Trevithick, Richard 1771 - 1833
Born in 1771 in Cornwall, Richard Trevithick was a practical engineer who developed high pressure steam engines. In 1800 he built the first of the double-acting stationary engine which was the forerunner of the famous ‘Cornish engines’. Between 1801 and 1803 he built three steam-powered road locomotives. In 1803 he built the first practical railway locomotive, a tram engine for Coalbrookdale. After that he constructed the ‘Pen-y-darren’ locomotive for Samuel Homfray, partner in the ‘Pen-y-darren Tramway’ in south Wales. Although this was not a success due to the quality of the track rather than the locomotive, it was a proof of principle. Trevithick built two more railway locomotives: one in Gateshead in 1805, possibly for the Wylam Waggon Way (which was again let down by the poor quality of the rails), and, in 1808, the ‘Catch me who Can’, for an exhibition in London. He is also important for demonstrating that a smooth wheel running on smooth iron rails was capable of hauling considerable loads.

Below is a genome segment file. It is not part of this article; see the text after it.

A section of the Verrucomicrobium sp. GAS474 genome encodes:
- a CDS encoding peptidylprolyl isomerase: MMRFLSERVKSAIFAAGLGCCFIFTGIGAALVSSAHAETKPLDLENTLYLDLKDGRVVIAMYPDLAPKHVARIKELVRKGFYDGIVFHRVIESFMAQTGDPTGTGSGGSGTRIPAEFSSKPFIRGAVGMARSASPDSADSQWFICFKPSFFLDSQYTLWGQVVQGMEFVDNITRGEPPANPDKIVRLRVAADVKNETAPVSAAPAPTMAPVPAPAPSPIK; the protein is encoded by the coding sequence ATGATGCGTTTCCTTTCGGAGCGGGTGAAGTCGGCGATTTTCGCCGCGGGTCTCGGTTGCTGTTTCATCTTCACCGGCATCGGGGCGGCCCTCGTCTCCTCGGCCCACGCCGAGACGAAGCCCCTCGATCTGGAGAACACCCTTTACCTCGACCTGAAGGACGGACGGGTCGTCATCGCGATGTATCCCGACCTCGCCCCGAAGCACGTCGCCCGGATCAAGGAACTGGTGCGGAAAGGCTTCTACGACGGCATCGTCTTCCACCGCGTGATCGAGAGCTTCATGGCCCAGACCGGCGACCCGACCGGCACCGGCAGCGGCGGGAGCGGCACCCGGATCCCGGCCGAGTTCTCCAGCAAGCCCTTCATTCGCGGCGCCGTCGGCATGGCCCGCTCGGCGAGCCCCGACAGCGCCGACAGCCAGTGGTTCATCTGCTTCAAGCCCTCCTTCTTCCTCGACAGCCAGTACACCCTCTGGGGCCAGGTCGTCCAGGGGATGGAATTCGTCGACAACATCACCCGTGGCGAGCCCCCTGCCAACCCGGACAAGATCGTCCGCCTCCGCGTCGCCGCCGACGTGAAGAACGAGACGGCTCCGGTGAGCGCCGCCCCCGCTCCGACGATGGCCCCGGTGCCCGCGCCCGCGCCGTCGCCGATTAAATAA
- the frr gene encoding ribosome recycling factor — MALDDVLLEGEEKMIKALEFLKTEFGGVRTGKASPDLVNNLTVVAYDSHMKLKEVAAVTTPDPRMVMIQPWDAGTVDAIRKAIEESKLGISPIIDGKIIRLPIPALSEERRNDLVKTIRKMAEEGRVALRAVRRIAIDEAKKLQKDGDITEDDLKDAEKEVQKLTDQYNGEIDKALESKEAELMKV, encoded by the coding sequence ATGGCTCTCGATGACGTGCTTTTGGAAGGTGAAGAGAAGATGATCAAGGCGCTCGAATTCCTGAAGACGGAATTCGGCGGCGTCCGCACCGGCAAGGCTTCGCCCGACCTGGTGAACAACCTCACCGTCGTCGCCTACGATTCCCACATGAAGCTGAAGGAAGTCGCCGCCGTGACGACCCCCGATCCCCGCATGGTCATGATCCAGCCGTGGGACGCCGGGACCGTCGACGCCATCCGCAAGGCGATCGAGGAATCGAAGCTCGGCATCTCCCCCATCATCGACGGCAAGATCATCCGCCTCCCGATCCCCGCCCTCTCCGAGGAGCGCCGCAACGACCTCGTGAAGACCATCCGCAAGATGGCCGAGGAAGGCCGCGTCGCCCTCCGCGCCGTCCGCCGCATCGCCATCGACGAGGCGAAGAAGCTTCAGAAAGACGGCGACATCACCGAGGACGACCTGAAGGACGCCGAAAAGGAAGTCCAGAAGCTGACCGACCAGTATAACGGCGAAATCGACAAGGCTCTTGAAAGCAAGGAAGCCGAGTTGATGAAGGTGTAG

He was involved in the unsuccessful project to drive a tunnel under the Thames from Rotherhithe. In 1816 he left his family and went to South America where he was involved in mining ventures in Peru. These also were ultimately unsuccessful, in part due to the wars of independence, and Trevithick returned, penniless, to England in 1827. Despite the setbacks he experienced, Trevithick’s inventive capacity was undiminished. His last patent was granted in 1832. He went to work for J. Hall in Dartford where he died on 22nd April 1833.
He was married to Jane Harvey (1772 – 1868/9), daughter of another Cornish engineer, John Harvey of Hayle Foundry and had six children, Francis and Frederick Henry, who both became engineers, and Richard, John, Ann and Elizabeth.